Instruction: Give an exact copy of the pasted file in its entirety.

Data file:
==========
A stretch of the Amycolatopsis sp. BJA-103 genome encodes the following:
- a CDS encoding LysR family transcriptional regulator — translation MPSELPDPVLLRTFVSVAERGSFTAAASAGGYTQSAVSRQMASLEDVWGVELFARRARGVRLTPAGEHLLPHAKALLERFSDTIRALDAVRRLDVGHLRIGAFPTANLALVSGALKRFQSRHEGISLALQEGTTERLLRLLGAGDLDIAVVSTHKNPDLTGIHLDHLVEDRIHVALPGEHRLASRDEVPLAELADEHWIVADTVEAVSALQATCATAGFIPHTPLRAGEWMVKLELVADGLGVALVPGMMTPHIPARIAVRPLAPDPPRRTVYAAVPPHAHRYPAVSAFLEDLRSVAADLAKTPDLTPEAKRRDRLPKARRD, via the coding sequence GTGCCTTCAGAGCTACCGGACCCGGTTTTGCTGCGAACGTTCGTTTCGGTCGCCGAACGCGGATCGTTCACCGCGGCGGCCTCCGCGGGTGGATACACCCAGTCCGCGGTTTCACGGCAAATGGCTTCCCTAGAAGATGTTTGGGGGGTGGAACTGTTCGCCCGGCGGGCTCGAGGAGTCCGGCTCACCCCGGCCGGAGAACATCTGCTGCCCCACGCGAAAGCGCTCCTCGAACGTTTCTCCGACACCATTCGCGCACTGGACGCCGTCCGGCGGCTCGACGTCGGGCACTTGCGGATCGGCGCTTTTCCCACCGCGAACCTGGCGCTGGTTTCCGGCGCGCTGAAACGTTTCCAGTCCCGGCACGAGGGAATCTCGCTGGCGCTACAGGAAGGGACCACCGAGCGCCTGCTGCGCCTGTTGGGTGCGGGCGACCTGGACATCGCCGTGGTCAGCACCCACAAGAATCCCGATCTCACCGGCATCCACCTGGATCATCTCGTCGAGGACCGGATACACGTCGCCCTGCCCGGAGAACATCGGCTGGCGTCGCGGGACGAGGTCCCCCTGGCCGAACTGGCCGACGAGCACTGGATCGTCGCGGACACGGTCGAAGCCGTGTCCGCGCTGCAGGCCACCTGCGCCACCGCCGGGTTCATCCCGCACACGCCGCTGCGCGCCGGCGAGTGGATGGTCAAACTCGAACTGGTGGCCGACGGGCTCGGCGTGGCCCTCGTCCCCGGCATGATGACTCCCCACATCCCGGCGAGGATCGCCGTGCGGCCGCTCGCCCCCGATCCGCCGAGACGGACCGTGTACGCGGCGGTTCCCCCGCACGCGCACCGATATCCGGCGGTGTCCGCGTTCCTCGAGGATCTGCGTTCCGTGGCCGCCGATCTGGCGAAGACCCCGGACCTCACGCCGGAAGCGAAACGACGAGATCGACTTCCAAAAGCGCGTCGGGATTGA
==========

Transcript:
A stretch of the Amycolatopsis sp. BJA-103 genome encodes the following:
- a CDS encoding LysR family transcriptional regulator — translation MPSELPDPVLLRTFVSVAERGSFTAAASAGGYTQSAVSRQMASLEDVWGVELFARRARGVRLTPAGEHLLPHAKALLERFSDTIRALDAVRRLDVGHLRIGAFPTANLALVSGALKRFQSRHEGISLALQEGTTERLLRLLGAGDLDIAVVSTHKNPDLTGIHLDHLVEDRIHVALPGEHRLASRDEVPLAELADEHWIVADTVEAVSALQATCATAGFIPHTPLRAGEWMVKLELVADGLGVALVPGMMTPHIPARIAVRPLAPDPPRRTVYAAVPPHAHRYPAVSAFLEDLRSVAADLAKTPDLTPEAKRRDRLPKARRD, via the coding sequence GTGCCTTCAGAGCTACCGGACCCGGTTTTGCTGCGAACGTTCGTTTCGGTCGCCGAACGCGGATCGTTCACCGCGGCGGCCTCCGCGGGTGGATACACCCAGTCCGCGGTTTCACGGCAAATGGCTTCCCTAGAAGATGTTTGGGGGGTGGAACTGTTCGCCCGGCGGGCTCGAGGAGTCCGGCTCACCCCGGCCGGAGAACATCTGCTGCCCCACGCGAAAGCGCTCCTCGAACGTTTCTCCGACACCATTCGCGCACTGGACGCCGTCCGGCGGCTCGACGTCGGGCACTTGCGGATCGGCGCTTTTCCCACCGCGAACCTGGCGCTGGTTTCCGGCGCGCTGAAACGTTTCCAGTCCCGGCACGAGGGAATCTCGCTGGCGCTACAGGAAGGGACCACCGAGCGCCTGCTGCGCCTGTTGGGTGCGGGCGACCTGGACATCGCCGTGGTCAGCACCCACAAGAATCCCGATCTCACCGGCATCCACCTGGATCATCTCGTCGAGGACCGGATACACGTCGCCCTGCCCGGAGAACATCGGCTGGCGTCGCGGGACGAGGTCCCCCTGGCCGAACTGGCCGACGAGCACTGGATCGTCGCGGACACGGTCGAAGCCGTGTCCGCGCTGCAGGCCACCTGCGCCACCGCCGGGTTCATCCCGCACACGCCGCTGCGCGCCGGCGAGTGGATGGTCAAACTCGAACTGGTGGCCGACGGGCTCGGCGTGGCCCTCGTCCCCGGCATGATGACTCCCCACATCCCGGCGAGGATCGCCGTGCGGCCGCTCGCCCCCGATCCGCCGAGACGGACCGTGTACGCGGCGGTTCCCCCGCACGCGCACCGATATCCGGCGGTGTCCGCGTTCCTCGAGGATCTGCGTTCCGTGGCCGCCGATCTGGCGAAGACCCCGGACCTCACGCCGGAAGCGAAACGACGAGATCGACTTCCAAAAGCGCGTCGGGATTGA